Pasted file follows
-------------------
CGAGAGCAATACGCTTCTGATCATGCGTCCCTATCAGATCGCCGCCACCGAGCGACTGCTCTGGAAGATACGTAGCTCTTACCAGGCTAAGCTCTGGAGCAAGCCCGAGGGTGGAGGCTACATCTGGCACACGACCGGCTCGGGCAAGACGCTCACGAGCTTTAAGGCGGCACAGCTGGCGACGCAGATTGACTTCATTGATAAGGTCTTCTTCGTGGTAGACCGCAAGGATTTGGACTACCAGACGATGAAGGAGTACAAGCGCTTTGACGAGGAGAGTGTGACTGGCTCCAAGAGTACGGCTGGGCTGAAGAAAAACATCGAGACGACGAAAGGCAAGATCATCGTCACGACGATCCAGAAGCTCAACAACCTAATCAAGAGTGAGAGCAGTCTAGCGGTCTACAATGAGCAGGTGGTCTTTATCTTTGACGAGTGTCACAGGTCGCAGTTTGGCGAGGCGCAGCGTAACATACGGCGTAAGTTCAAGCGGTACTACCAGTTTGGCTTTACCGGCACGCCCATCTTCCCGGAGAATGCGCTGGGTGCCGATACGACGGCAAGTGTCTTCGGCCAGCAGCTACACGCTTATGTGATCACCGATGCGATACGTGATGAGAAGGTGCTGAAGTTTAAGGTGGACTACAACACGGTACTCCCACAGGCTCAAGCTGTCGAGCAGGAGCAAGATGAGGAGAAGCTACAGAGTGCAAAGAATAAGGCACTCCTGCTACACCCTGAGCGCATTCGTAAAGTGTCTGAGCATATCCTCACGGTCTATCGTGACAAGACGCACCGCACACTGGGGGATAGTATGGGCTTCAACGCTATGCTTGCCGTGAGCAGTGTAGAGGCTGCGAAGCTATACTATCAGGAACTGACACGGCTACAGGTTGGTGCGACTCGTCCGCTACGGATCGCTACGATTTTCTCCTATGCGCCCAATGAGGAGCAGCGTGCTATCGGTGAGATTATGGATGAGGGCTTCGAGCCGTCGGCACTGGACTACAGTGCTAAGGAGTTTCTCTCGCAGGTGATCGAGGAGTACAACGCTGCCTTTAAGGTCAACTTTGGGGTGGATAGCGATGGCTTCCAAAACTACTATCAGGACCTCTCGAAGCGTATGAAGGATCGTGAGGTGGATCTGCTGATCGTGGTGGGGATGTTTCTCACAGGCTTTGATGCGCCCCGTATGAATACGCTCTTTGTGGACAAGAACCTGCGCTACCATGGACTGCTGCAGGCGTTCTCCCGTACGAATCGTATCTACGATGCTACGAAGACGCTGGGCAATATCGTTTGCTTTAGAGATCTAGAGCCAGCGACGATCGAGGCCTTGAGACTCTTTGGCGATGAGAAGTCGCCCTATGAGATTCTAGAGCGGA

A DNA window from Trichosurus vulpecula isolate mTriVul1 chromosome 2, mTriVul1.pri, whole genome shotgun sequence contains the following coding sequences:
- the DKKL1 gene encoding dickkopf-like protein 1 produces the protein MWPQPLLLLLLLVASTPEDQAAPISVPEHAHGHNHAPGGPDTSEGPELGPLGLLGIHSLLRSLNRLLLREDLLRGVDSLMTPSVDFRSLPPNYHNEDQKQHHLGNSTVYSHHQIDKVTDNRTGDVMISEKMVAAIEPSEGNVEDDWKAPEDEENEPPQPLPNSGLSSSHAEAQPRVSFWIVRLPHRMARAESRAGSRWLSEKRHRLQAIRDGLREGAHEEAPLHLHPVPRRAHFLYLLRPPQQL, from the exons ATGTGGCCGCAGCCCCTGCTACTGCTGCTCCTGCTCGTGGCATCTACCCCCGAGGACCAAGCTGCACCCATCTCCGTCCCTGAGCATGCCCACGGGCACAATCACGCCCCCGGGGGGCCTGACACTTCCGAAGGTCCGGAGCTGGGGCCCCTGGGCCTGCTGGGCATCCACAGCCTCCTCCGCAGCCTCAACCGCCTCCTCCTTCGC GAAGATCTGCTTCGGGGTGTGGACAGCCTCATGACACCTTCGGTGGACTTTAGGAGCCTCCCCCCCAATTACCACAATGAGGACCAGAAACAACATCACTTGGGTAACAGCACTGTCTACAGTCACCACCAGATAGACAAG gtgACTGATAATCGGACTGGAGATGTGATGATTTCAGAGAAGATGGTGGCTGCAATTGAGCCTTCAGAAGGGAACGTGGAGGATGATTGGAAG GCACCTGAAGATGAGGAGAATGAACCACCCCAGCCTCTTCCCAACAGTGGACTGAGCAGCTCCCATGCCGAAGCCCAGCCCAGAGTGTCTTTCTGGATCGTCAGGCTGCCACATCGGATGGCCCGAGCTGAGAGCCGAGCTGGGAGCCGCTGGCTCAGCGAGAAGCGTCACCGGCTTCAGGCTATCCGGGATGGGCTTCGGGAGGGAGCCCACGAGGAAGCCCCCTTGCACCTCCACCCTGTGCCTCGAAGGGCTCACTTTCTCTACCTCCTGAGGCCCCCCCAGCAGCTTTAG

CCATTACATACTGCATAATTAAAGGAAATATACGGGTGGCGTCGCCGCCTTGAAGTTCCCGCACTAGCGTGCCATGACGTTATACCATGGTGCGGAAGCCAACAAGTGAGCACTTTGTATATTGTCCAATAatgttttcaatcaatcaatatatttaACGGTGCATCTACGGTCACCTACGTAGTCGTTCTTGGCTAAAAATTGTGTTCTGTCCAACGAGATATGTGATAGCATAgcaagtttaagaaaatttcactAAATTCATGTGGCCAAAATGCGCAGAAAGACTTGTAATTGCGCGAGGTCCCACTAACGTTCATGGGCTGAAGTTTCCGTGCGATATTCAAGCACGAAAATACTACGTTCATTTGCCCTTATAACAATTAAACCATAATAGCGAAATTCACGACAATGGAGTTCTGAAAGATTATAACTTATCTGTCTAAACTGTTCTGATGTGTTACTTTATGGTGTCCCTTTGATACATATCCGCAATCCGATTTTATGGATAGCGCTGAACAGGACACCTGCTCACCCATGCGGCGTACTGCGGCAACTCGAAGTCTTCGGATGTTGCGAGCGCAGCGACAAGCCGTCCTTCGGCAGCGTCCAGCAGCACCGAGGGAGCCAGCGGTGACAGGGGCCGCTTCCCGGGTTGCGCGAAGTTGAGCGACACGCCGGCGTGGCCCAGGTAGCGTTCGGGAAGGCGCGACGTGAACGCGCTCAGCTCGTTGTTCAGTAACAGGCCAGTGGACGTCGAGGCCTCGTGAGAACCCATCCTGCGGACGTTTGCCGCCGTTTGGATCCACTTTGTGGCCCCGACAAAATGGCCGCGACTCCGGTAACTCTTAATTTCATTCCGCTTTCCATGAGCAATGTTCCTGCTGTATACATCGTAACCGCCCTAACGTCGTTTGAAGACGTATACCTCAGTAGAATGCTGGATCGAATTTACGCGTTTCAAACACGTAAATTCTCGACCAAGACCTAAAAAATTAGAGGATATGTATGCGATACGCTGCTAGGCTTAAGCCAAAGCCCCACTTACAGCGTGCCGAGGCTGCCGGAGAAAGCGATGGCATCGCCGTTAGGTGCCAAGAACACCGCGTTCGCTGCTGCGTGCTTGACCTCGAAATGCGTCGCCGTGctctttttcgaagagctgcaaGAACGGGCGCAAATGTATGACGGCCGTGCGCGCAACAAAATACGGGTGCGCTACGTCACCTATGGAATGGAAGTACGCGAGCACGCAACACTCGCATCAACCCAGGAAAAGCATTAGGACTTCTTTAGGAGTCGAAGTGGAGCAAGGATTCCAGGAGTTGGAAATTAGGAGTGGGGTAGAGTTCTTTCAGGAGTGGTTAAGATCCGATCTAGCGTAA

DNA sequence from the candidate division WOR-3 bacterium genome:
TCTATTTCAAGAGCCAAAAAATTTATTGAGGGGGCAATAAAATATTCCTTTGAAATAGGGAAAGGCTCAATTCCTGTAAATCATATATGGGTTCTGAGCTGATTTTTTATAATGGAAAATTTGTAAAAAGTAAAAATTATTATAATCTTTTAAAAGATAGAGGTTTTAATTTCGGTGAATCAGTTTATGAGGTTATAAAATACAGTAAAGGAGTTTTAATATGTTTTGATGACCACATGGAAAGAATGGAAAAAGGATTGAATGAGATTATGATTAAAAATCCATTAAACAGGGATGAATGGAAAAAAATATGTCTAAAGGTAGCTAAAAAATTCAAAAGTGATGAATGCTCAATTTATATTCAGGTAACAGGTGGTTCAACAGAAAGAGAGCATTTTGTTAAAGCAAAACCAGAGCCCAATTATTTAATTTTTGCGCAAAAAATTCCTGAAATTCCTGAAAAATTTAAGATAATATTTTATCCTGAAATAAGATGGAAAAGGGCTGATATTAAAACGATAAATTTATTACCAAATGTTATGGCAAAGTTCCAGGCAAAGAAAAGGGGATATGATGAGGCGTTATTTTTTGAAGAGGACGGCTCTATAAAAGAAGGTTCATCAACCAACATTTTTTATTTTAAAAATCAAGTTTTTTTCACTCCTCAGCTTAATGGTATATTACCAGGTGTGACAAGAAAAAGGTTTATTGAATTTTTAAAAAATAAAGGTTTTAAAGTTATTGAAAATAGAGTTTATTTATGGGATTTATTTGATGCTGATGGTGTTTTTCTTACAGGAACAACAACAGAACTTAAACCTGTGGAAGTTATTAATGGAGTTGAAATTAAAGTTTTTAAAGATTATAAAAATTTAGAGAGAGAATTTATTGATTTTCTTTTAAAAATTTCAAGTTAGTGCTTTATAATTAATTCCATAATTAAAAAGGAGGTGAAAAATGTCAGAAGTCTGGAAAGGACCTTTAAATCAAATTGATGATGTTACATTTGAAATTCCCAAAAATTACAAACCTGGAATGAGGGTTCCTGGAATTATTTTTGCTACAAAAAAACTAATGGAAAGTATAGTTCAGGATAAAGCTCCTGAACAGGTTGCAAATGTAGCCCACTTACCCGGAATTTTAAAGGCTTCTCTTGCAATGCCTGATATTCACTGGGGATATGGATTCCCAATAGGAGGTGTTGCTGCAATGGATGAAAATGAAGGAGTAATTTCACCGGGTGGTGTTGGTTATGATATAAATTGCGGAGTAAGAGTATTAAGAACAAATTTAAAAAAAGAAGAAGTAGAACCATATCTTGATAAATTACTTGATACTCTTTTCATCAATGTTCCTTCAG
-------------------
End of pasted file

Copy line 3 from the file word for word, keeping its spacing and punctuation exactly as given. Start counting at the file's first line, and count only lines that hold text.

- the DKKL1 gene encoding dickkopf-like protein 1 produces the protein MWPQPLLLLLLLVASTPEDQAAPISVPEHAHGHNHAPGGPDTSEGPELGPLGLLGIHSLLRSLNRLLLREDLLRGVDSLMTPSVDFRSLPPNYHNEDQKQHHLGNSTVYSHHQIDKVTDNRTGDVMISEKMVAAIEPSEGNVEDDWKAPEDEENEPPQPLPNSGLSSSHAEAQPRVSFWIVRLPHRMARAESRAGSRWLSEKRHRLQAIRDGLREGAHEEAPLHLHPVPRRAHFLYLLRPPQQL, from the exons ATGTGGCCGCAGCCCCTGCTACTGCTGCTCCTGCTCGTGGCATCTACCCCCGAGGACCAAGCTGCACCCATCTCCGTCCCTGAGCATGCCCACGGGCACAATCACGCCCCCGGGGGGCCTGACACTTCCGAAGGTCCGGAGCTGGGGCCCCTGGGCCTGCTGGGCATCCACAGCCTCCTCCGCAGCCTCAACCGCCTCCTCCTTCGC GAAGATCTGCTTCGGGGTGTGGACAGCCTCATGACACCTTCGGTGGACTTTAGGAGCCTCCCCCCCAATTACCACAATGAGGACCAGAAACAACATCACTTGGGTAACAGCACTGTCTACAGTCACCACCAGATAGACAAG gtgACTGATAATCGGACTGGAGATGTGATGATTTCAGAGAAGATGGTGGCTGCAATTGAGCCTTCAGAAGGGAACGTGGAGGATGATTGGAAG GCACCTGAAGATGAGGAGAATGAACCACCCCAGCCTCTTCCCAACAGTGGACTGAGCAGCTCCCATGCCGAAGCCCAGCCCAGAGTGTCTTTCTGGATCGTCAGGCTGCCACATCGGATGGCCCGAGCTGAGAGCCGAGCTGGGAGCCGCTGGCTCAGCGAGAAGCGTCACCGGCTTCAGGCTATCCGGGATGGGCTTCGGGAGGGAGCCCACGAGGAAGCCCCCTTGCACCTCCACCCTGTGCCTCGAAGGGCTCACTTTCTCTACCTCCTGAGGCCCCCCCAGCAGCTTTAG